The Pozzino tablets are a rare example of an ancient medical preparation that permit us to study their composition. The chemical, mineralogical and biological analyses allowed us to detect most of the ingredients (Giachi et al. 2013). The detailed pollen analysis presented in this paper offers the opportunity to confirm the previous results and deepen our understanding of the origin of its components. Indeed, the noticeable amount of pollen found in the Pozzino remedy suggests its direct relation to the preparation of the tablets, even though a few grains may have come from the tools or as an environmental contaminant or together with minor ingredients. Unlike other ancient remedies, which usually contain pollen grains from one or few plants, the pollen spectrum of the Pozzino tablet is very rich. This finding suggests a multisource origin of the grains, consistent with the presence of various ingredients, such as resin, bee products, and oleic acid.
A few morphotypes are present in a noticeable amount: most of all olive pollen. The olive pollen may have different sources: it likely came from the use of omphacium or oleum acerbum, an oil obtained from green olives that was notably used in ancient times for medicinal preparations. Another possibility is that the olive pollen entered the tablet together with a bee product, most probably pollen bread. These two possible sources are not mutually exclusive, since the chemical analysis evidenced the presence of oleic acid as well as beeswax. In addition to these most probable ingredients, the long list of pollen in the tablet hint to other possible minor sources or contamination from the surrounding environment or the tools used during the preparation.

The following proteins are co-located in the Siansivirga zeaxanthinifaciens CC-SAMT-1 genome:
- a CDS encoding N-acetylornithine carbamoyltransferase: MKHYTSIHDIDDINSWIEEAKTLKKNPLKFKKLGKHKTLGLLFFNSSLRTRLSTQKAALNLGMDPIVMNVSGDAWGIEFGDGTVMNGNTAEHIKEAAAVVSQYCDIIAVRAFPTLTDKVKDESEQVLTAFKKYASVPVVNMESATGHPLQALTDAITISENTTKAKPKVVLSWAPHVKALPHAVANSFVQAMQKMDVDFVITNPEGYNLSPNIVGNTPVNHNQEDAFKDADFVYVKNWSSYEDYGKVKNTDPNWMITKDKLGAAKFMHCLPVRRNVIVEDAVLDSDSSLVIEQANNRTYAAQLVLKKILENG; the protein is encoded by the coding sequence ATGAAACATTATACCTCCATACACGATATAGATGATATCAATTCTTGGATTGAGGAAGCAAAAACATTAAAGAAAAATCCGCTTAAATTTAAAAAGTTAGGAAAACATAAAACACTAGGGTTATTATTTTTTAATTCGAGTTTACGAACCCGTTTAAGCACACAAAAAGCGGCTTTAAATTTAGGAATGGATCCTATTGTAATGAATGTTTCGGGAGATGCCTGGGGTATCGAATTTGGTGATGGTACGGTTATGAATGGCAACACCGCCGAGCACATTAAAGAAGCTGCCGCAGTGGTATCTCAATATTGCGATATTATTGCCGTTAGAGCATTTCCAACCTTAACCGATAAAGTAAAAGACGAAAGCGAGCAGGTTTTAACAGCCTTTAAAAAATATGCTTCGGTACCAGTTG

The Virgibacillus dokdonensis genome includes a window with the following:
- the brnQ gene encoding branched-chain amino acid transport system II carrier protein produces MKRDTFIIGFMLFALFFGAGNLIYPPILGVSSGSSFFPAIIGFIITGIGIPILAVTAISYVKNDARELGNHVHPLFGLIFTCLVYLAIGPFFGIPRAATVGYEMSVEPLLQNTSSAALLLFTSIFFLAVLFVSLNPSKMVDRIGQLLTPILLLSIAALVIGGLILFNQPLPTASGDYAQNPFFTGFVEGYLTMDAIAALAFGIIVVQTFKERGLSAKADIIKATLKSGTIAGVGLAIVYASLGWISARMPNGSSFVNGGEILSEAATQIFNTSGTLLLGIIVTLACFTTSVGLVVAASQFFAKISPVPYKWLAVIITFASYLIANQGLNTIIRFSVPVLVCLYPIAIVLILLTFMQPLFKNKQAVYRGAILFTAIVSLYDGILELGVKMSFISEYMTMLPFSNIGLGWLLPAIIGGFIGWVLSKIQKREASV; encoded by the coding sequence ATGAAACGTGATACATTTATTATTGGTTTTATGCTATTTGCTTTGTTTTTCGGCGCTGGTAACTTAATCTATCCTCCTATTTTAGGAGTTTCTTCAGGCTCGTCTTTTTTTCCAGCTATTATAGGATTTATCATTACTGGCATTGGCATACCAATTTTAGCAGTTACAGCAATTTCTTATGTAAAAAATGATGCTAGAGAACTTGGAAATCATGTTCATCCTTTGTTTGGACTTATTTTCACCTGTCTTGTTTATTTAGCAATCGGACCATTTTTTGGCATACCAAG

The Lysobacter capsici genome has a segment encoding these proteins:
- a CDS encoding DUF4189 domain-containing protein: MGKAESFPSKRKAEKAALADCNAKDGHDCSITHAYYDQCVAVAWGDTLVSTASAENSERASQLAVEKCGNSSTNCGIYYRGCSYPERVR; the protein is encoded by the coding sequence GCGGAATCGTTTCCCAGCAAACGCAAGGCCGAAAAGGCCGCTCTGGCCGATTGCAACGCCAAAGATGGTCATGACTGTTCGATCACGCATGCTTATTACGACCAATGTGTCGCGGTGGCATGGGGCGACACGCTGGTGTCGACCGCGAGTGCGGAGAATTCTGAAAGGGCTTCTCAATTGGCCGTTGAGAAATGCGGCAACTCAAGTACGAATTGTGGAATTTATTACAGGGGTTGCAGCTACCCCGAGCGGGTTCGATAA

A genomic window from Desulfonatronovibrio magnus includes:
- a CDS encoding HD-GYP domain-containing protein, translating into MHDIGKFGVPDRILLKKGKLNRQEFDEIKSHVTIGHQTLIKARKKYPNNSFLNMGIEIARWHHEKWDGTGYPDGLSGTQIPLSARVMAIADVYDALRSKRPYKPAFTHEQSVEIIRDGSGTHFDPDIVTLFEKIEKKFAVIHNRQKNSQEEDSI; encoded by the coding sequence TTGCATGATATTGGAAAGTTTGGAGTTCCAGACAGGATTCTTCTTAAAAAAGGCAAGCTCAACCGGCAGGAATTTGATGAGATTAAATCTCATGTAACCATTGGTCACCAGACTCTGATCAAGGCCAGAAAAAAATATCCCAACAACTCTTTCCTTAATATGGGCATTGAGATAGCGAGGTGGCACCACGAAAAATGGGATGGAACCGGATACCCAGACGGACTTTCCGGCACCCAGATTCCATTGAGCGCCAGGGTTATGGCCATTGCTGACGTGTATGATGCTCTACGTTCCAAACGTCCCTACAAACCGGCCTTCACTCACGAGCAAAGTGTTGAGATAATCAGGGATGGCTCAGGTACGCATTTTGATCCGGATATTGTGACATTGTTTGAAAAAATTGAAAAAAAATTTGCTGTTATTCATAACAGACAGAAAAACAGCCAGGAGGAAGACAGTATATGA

The authors wish to thank the Soprintendenza per i Beni Archeologici della Toscana (now SABAP) which provided the studied material; Dr. Roberta Panzanelli (Otis College of Art and Design, Los Angeles) for the language revisions; the anonymous reviewers for the useful suggestions.
This article was funded by Italian MIUR (the Italian Ministry of Education, University and Research) ex 60% grants to the Department of Biology.